Moving Waves - Focus

Moving Waves by Focus

70% Rating

Often known as Focus II, Moving Waves is the second studio album from Dutch progressive rock band Focus and it is with this album that they get their biggest hit from. Released in October of 1971, Moving Waves is yet another fine example of the creativeness and intuition of the European jazz based jam bands from the 1970s.

To start off the album Focus places their biggest hit "Hocus Focus" first, the heavy riff in the song grabs your attention to start, in similar vain of Black Sabbath or Deep Purple, but then the instruments stop abruptly to bring you the odd yodeling vocals of singer, keyboardist, flutist, and primary song writer Thijs van Leer. The song goes on switching between these two parts, until the end where chicken-like noises are made. This track is catchy and odd enough to draw you into the rest of the album.

Next is "Le Clochard", translated to be "Bread." This two minute track is a step back "Hocus Focus" as a soft Spanish instrumental including dramatic keyboard arrangements and mystic acoustic guitar leading the piece.

Third is "Janis", another softer song to complement "Le Clochard" driven by flutes that are strengthen by the rhythm section, Focus proudly showing their Dutch roots.

Next is both of the songs from which the album is named, "Moving Waves" and "Focus II" to end out the first side of this progressive rock album. "Moving Waves" is another short prog tune that is solely piano and vocals, fitting with the theme and album name. Following, "Focus II" starts with jazzy organ and breaks into a lush prog piece that jumps from part to part, building energy as it goes while pausing for drum fills. Another fairly relaxed instrumental tune, reflecting the styles of the songs before it.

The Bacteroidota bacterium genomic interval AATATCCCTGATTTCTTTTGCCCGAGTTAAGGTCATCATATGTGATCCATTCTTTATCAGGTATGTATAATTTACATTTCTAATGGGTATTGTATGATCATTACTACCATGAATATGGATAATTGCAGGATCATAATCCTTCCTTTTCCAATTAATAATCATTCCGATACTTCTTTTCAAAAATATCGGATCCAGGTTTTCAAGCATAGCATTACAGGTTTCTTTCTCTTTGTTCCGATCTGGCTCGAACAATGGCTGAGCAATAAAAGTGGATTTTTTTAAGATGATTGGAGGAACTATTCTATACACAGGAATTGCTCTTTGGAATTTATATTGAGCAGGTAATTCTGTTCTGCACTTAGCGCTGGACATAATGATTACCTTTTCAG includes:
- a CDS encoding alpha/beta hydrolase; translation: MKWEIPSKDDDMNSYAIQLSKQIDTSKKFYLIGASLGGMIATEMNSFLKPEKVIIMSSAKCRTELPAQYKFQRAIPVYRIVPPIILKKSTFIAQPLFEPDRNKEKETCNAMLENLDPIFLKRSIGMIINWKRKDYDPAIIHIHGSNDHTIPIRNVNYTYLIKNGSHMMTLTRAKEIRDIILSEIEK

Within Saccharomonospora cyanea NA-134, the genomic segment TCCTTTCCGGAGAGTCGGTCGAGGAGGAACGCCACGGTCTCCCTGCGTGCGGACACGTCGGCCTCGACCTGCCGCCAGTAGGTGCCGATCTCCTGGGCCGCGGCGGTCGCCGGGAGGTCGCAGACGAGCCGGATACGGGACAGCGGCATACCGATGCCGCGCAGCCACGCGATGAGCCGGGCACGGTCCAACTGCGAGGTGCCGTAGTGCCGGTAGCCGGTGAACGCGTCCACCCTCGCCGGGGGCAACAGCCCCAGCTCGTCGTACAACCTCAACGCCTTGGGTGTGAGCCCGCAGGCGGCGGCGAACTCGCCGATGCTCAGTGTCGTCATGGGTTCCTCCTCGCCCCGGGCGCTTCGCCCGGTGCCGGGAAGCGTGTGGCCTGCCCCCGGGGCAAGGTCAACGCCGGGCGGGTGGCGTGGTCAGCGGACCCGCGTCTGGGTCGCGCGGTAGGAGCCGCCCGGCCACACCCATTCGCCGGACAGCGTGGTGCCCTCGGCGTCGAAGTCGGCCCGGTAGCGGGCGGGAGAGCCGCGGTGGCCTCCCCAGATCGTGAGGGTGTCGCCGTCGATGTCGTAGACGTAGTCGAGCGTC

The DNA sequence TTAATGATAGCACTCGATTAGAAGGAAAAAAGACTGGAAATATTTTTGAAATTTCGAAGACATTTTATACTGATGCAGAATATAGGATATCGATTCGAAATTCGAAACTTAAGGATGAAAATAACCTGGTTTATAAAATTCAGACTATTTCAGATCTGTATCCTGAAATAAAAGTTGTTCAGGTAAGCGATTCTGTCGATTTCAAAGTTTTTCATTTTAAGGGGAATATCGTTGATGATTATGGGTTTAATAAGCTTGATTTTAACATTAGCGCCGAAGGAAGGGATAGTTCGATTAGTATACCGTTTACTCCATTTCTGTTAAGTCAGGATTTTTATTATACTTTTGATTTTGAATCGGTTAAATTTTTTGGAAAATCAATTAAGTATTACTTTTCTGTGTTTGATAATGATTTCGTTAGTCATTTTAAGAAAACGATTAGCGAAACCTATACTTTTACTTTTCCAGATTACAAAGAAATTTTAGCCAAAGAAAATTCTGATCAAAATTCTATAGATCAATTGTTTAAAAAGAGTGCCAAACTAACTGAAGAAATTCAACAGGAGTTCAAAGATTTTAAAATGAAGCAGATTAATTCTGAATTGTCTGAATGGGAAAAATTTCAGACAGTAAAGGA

Flipping the album over we get "Eruption", a 22 minute prog rock classic with other acts such as Pink Floyd and ELP doing the same with some of their albums around this time. The song consists of five main sections and the track as a whole is credited to van Leer as the "Basic Musical Idea." "Eruption" starts much like "Focus II" ended, but makes larger shifts from the slower bits into much groovier breaks and transitions into even higher energy snippets. You can almost hear the water that's on the cover with this one, and like the title implies, the music moves much like waves. Just as you start to get bored, Focus brings back a riff lead section which jumps into a groovy solo, sort of like "Green Onions" by Booker T., but jammed out.

After some nice guitar work by Jan Akkerman, the secondary song writer, "Eruption" wildly switches to keyboards and what Focus calls "Voices", we are back the mystic sounds heard earlier on the album. This eventually mounts up to a drum solo by Pierre van der Linden, Focus' newly recruited drummer for this album. You can tell they picked the right guy with Linden sounding already natural as a prog rock drummer.

Trying to stay within the parameters of "Eruption", Focus goes back to a familiar part played earlier in the song and then jumps to another flute lead section to end out the song. You half expect the tune to come back.

As a whole I give Moving Waves a 7 out of 10. While the first track is a track I'm sure to revisit, the rest of the album isn't as grabbing but still displays the wonderful style of prog rock that was happening in 1971.

I recommend this album to anyone who is fans of Yes, ELP, Gentle Giant, or any harder 70s prog rock. This follows a similar style, but Focus naturally incorporates their Dutch roots.

- Ryne's Reviews